The roles of these minor characters aren't always removed from the main story; they can also have a direct connection to the movement of the plot. The actors in Hamlet's staged play serve as a very effective tool in unearthing the King's guilt. Without these actors Hamlet wouldn't have the proof that he needed to verify the identity of the ghost and the sins of Claudius. Since Polonius is slain while eavesdropping on Hamlet and the Queen, a confrontation between Laertes and Hamlet is inevitable; it was the actions of Polonius, with only a reaction from Hamlet, that set this confrontation in motion. Ophelia's suicide acts as a catalyst for this confrontation between Hamlet and Laertes. This clash is the climax of the play, and with Ophelia's death looming over it, it becomes a very emotional and powerful scene.
The minor characters in Hamlet not only provide contrast and extras to Shakespeare's work, but they keep the story going, in what would otherwise be a drawn-out play. Without the contributions of the minor characters, the play would lose its flavor. With the added element of the minor characters the play's high points are made more intense: the corruption seems blacker, the suspense grips tighter, and the love burns longer. The silken threads of the minor characters weave perfectly into the greater web of Hamlet.
The Importance of Fear in Hamlet Essay examples
1063 Words5 Pages
The Importance of Fear in Hamlet
Fear plays an important role in Shakespeare's tragic play, Hamlet. Within the play, the main character, Hamlet, attempts to overcome his fear and fulfill his father's revenge. Hamlet's apprehension toward death prevents him from carrying out the murder of Claudius. Although confrontation with death is avoided for as long as possible, Hamlet comes to recognize his weakness, and faces this anxiety.
Displaying an 'antic disposition', Hamlet first attempts to side step his trepidation by feigning madness. After meeting with his fathers proposed ghost, Hamlet attempts to distance himself from the thought or evidence of death. Hamlet notifies his friends, Marcellus and Horatio, of his plan…show more content…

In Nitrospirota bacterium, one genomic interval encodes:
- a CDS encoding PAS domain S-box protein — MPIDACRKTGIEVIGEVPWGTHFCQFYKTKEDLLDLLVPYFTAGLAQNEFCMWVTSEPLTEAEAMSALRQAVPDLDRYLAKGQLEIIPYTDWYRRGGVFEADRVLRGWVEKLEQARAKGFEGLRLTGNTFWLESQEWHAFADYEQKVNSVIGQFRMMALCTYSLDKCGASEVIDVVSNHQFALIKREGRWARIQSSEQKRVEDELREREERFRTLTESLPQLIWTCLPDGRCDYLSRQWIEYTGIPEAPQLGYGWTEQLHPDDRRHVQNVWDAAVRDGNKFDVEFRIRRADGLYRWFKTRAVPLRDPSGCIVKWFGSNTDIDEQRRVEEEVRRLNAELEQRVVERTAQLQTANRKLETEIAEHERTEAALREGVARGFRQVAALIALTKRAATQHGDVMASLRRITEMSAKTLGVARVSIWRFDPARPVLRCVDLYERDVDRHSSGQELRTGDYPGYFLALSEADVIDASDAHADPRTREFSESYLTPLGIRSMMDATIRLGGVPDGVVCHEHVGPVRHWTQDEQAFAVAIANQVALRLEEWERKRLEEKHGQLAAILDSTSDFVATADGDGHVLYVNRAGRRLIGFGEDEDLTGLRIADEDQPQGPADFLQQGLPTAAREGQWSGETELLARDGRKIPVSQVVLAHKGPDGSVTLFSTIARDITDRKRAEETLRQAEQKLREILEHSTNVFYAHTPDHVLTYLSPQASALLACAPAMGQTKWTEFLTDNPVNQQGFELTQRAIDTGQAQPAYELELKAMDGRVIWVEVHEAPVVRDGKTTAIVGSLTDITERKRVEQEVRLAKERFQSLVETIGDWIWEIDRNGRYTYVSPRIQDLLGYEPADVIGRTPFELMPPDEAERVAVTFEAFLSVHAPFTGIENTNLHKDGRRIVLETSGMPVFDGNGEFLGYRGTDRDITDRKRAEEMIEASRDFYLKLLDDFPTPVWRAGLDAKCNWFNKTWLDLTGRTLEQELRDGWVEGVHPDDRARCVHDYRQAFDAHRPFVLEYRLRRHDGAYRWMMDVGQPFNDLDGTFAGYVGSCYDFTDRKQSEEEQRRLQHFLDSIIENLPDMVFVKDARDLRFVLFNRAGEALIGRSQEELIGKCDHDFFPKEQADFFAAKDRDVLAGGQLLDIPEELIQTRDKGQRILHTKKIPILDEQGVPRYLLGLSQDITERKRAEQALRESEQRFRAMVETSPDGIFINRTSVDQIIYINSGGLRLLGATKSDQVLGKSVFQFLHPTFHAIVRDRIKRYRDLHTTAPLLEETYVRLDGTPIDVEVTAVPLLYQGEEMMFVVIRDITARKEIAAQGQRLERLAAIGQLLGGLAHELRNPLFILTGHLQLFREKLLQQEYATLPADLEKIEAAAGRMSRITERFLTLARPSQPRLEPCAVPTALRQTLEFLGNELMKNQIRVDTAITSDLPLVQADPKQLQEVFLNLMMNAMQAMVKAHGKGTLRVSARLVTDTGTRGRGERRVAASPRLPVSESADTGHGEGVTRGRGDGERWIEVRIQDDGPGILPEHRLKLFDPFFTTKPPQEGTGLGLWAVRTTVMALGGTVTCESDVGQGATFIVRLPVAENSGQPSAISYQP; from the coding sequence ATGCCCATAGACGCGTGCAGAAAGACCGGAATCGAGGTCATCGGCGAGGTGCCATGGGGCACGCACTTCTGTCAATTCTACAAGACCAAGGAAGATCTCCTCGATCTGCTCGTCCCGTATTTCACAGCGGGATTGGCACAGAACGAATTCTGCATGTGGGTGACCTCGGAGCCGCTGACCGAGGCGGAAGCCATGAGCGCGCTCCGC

Hamlet exhibits his insecurity toward death when he lingers on the phrase ' no traveler returns' from death. He is afraid of leaving his earthly life, showing his indecision towards what lies in the afterlife. This indecision carries over into his actions when trying to go through with Claudius' murder. Hesitant to kill Claudius, Hamlets settles on making sure the ghost was correct in his accusation. By employing the players to dramatize the murder of King Hamlet Sr., Hamlet hides behind the façade of the play in order to accuse Claudius. By using the players as his medium for accusation, Hamlet again shows how timid he is to approach the subject of death and confront it face to face. It is seen by Claudius that Hamlet's 'madness' is a direct threat to his security, and Hamlet is shipped off to England. While traveling to his execution, Hamlet again slips out of deaths way before having to directly challenge it. Prior to Hamlet's 'kidnapping', he changes the letter to have it be his escorts execution. This is only appropriate, since Hamlet never is present to see their reaction to facing death, or is there is witness the ending of their lives. Again, Hamlet is able to allude death, by escaping the ship set sail for his execution.
Returning home, Hamlet contemplates the finality of death, and resolves to confront this head on, breaking his guise of insanity. Walking back toward the Kingdom, through a grave yard with Horatio,